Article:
Promoting an international outlook
[Sponsored Article] A key objective for the Hong Kong Polytechnic University (PolyU) is to offer students a global education, which allows them to experience different cultures, develop an informed outlook, and broaden their horizons so that they may make their mark in the world.
This approach is embedded into various programmes’ curricula. It begins with first-year courses which are designed to encourage a more international mindset, as well as credit-bearing service learning modules, which require students to work with disadvantaged groups in the wider community.
It continues with a wide choice of academic exchange programmes, international internships and extracurricular service activities, all made possible by a strong network of allied universities around the world. These opportunities will be further enhanced by new links inspired by the university’s 80th anniversary celebrations, which kicked off on 25 November 2016 with a high-powered forum focusing on China’s “Belt and Road Initiative”.
“We make a point of actively connecting across borders, providing exciting education opportunities for students, while also increasing the university’s visibility around the world,” says professor Angelina Yuen, vice-president (Student and Global Affairs). “That’s because we want our students to be global citizens, who understand the uniqueness and richness of different cultures and embrace diversity, but who are also grounded and ready to play a full part in local university life.”
To this end, PolyU has already teamed up with more than 330 overseas institutions in close to 50 different countries or regions. This provides a platform for everything from short-term study tours to joint degrees and collaborative research projects.
More specifically, as of June this year, there were 290-plus agreements in place under the university’s well-established academic exchange programme. This means around 700 students a year have the chance to go overseas, benefitting from all the new experiences that entails, with a similar number of inbound exchange students arriving at PolyU.
In addition, full-time undergraduates can take advantage of an ever-expanding range of internships, service learning schemes and leadership programmes. These too are designed to give exposure to different cultures, with some putting more emphasis on business and the commercial sector, while others focus on the needs of grassroots communities in countries such as Vietnam, Myanmar and Rwanda.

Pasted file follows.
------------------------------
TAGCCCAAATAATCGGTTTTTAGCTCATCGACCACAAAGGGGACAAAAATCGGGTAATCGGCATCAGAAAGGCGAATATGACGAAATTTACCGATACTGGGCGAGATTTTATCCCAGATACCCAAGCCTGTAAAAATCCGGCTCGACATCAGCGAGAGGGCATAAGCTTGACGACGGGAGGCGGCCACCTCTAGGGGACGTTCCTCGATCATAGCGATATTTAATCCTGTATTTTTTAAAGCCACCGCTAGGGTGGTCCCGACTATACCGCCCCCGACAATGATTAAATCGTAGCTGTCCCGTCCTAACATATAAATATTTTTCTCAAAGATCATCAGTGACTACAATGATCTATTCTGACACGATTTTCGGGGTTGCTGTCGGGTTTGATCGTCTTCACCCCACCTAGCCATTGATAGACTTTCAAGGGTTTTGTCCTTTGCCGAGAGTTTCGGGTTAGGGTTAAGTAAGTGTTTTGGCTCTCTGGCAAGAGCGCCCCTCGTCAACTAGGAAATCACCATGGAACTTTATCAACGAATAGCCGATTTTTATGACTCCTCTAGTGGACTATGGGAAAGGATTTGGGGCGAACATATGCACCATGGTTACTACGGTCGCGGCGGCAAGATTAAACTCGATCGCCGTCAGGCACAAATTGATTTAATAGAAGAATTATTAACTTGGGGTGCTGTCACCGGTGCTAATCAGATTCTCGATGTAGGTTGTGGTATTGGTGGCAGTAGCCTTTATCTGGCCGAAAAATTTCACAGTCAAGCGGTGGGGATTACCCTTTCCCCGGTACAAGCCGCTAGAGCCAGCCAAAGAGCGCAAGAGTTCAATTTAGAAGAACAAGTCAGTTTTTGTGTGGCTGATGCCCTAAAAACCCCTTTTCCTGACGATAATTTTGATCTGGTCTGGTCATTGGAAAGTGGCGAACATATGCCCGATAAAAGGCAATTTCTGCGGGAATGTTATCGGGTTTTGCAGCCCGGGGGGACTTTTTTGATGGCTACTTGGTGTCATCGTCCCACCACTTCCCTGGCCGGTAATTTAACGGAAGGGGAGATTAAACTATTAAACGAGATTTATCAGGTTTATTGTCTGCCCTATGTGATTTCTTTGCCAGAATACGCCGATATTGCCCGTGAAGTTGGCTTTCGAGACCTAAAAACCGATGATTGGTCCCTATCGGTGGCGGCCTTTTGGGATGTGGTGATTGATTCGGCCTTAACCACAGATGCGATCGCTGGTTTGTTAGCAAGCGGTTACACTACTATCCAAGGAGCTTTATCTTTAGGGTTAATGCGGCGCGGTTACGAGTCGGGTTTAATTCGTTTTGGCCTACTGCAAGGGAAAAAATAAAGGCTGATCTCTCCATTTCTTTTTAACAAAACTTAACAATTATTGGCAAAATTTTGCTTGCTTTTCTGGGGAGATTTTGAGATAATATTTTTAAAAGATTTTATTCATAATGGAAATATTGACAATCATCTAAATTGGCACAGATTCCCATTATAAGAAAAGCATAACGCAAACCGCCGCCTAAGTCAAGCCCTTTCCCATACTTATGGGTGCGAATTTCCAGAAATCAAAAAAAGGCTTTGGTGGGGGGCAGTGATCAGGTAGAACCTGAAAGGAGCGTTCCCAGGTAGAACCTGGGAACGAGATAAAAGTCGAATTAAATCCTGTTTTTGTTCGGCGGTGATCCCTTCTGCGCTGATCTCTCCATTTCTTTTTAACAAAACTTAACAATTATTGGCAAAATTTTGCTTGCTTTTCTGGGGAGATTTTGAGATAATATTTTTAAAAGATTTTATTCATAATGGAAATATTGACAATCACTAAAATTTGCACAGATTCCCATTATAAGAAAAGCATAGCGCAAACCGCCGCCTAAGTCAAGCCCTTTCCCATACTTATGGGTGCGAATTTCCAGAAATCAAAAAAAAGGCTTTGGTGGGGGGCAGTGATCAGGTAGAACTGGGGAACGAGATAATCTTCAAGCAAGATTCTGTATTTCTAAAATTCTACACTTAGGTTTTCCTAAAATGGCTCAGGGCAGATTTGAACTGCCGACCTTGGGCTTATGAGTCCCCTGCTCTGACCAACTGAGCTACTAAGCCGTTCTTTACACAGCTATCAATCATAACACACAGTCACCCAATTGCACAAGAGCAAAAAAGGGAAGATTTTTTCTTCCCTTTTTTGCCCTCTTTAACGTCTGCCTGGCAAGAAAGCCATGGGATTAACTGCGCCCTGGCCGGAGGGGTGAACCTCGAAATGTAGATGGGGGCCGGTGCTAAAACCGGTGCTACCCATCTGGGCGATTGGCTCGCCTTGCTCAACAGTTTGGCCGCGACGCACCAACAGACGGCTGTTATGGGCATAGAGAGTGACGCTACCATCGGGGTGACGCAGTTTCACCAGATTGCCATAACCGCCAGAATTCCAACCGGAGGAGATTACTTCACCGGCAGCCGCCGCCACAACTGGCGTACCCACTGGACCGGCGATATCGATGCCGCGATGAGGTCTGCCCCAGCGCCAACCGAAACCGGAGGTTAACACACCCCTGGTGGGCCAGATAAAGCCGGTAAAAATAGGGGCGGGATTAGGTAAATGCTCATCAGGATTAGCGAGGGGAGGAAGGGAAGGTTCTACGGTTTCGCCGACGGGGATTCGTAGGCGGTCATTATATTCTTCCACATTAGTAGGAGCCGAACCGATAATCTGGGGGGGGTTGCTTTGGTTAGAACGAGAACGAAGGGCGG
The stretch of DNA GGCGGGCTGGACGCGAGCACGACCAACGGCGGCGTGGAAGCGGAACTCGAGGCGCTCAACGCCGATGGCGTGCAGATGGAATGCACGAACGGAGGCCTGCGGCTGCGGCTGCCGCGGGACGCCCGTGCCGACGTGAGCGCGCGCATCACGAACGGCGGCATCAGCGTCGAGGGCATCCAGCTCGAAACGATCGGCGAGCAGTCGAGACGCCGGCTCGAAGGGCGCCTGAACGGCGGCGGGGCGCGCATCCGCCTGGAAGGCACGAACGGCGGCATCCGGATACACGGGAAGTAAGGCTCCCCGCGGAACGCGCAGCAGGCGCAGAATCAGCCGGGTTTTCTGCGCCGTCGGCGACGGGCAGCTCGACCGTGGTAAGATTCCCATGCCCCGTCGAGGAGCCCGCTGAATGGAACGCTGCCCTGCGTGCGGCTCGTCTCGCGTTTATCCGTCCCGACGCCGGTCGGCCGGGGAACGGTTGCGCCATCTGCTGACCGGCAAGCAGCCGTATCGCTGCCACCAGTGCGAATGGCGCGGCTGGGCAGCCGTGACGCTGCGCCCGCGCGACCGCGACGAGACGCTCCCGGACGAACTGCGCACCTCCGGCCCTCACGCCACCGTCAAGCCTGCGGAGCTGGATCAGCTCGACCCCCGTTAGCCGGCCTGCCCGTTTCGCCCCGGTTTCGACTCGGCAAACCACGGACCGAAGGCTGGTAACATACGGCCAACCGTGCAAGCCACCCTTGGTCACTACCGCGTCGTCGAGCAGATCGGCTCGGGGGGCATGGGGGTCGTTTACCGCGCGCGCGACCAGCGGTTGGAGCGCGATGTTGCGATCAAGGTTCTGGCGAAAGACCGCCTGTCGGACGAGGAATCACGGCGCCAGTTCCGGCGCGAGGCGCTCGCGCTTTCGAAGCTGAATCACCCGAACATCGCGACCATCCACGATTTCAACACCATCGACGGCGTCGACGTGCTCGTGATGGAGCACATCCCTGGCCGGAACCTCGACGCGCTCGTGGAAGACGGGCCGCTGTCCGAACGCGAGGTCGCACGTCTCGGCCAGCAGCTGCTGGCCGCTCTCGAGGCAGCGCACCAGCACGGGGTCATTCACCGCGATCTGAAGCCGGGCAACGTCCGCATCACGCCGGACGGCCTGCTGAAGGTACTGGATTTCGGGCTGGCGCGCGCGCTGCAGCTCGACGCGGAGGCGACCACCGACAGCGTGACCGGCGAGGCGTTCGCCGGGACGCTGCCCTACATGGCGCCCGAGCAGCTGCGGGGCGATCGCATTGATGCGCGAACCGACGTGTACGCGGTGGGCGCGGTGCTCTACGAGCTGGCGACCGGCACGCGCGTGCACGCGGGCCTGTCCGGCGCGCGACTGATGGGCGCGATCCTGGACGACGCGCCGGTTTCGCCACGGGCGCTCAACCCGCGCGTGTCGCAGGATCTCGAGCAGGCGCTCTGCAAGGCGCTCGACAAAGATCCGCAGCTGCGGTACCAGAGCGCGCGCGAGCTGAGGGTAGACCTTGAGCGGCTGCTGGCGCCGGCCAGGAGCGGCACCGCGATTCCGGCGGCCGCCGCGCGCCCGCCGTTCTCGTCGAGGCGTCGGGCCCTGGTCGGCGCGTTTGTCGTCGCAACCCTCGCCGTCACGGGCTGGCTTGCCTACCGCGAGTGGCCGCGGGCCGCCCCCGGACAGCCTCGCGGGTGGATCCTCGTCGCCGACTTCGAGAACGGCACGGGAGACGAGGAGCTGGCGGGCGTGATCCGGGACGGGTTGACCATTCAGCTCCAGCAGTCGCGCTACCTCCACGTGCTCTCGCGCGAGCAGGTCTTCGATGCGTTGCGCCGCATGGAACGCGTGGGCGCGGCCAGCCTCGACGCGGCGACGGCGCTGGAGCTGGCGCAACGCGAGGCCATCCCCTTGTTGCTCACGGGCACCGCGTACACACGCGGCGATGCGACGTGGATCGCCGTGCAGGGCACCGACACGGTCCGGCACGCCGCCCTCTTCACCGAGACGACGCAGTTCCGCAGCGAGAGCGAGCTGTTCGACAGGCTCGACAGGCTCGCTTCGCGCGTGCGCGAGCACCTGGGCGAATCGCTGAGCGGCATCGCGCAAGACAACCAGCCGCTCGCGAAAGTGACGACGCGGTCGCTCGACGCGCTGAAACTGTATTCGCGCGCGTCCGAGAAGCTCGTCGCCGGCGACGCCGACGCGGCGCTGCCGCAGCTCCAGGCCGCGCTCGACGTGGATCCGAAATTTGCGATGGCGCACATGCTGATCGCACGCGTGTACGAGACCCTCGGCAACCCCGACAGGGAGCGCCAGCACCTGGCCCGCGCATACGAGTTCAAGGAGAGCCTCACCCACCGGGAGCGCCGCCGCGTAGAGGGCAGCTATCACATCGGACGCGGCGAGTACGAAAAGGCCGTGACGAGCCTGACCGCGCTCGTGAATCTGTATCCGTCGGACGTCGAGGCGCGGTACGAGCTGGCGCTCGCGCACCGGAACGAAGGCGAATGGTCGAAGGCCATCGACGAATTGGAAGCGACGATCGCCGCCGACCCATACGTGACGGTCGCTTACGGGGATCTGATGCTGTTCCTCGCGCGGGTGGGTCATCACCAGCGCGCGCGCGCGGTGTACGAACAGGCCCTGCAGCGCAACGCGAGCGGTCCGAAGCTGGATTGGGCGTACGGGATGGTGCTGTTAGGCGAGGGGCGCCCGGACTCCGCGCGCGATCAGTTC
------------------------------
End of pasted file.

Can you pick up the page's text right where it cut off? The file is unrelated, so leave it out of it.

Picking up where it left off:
“The world is becoming increasingly complex, with new tensions, challenges and opportunities,” Yuen says. “It’s an absolute must for our students and future generations to be able to work alongside people from different cultures. In fact, that is now more urgent than ever before.”
This year also saw the launch of an International Summer School. A total of 257 students from Hong Kong, the mainland and other countries took part in courses, field trips and a distinguished lecture series, all intended to enrich the learning experience outside the classroom.
Among other pluses, this has added an extra dimension to PolyU’s already strong connections with the mainland, where there are currently links with some 350 institutes and organisations. These include outpost centres to spearhead close collaboration with Zhejiang University in Hangzhou, and with Xi’an Jiaotong University.
To take things forward, there are also liaison offices at Peking University, and at Tongji University in Shanghai. The PolyU Shenzhen Base is paving the way in terms of commercialisation, training and research. And the Institute for Disaster Management and Reconstruction in Sichuan, set up with Sichuan University, is focused on practical, cost-effective solutions to long-term, real-world problems.
“Our partnerships with elite mainland universities have led to 23 award-bearing programmes,” says Dr Laura Lo, PolyU’s director of Chinese Mainland Affairs. “We also organised a first Silk Road International Summer School in 2014, along with Xi’an Jiaotong University and other institutions in Britain, the United States, Australia, South Korea and Taiwan. It has since become a great opportunity for students to learn about Chinese history and culture through lectures, field trips, and simply having the chance to meet and interact.”